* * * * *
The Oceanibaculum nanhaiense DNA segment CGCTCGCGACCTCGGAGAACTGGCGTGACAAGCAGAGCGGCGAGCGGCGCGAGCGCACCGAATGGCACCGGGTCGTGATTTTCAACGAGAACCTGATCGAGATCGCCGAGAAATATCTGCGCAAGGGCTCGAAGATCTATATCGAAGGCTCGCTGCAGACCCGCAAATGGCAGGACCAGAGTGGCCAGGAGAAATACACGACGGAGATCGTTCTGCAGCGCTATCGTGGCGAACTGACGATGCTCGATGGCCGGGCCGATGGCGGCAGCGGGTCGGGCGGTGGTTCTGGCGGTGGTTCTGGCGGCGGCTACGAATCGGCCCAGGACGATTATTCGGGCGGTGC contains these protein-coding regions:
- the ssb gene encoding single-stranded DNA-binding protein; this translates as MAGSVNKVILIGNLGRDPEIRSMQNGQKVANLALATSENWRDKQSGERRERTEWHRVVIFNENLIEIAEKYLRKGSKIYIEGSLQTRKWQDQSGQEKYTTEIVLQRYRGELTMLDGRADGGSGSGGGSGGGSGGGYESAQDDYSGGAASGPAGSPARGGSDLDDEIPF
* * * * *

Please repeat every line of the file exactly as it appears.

The Oceanibaculum nanhaiense DNA segment CGCTCGCGACCTCGGAGAACTGGCGTGACAAGCAGAGCGGCGAGCGGCGCGAGCGCACCGAATGGCACCGGGTCGTGATTTTCAACGAGAACCTGATCGAGATCGCCGAGAAATATCTGCGCAAGGGCTCGAAGATCTATATCGAAGGCTCGCTGCAGACCCGCAAATGGCAGGACCAGAGTGGCCAGGAGAAATACACGACGGAGATCGTTCTGCAGCGCTATCGTGGCGAACTGACGATGCTCGATGGCCGGGCCGATGGCGGCAGCGGGTCGGGCGGTGGTTCTGGCGGTGGTTCTGGCGGCGGCTACGAATCGGCCCAGGACGATTATTCGGGCGGTGC contains these protein-coding regions:
- the ssb gene encoding single-stranded DNA-binding protein; this translates as MAGSVNKVILIGNLGRDPEIRSMQNGQKVANLALATSENWRDKQSGERRERTEWHRVVIFNENLIEIAEKYLRKGSKIYIEGSLQTRKWQDQSGQEKYTTEIVLQRYRGELTMLDGRADGGSGSGGGSGGGSGGGYESAQDDYSGGAASGPAGSPARGGSDLDDEIPF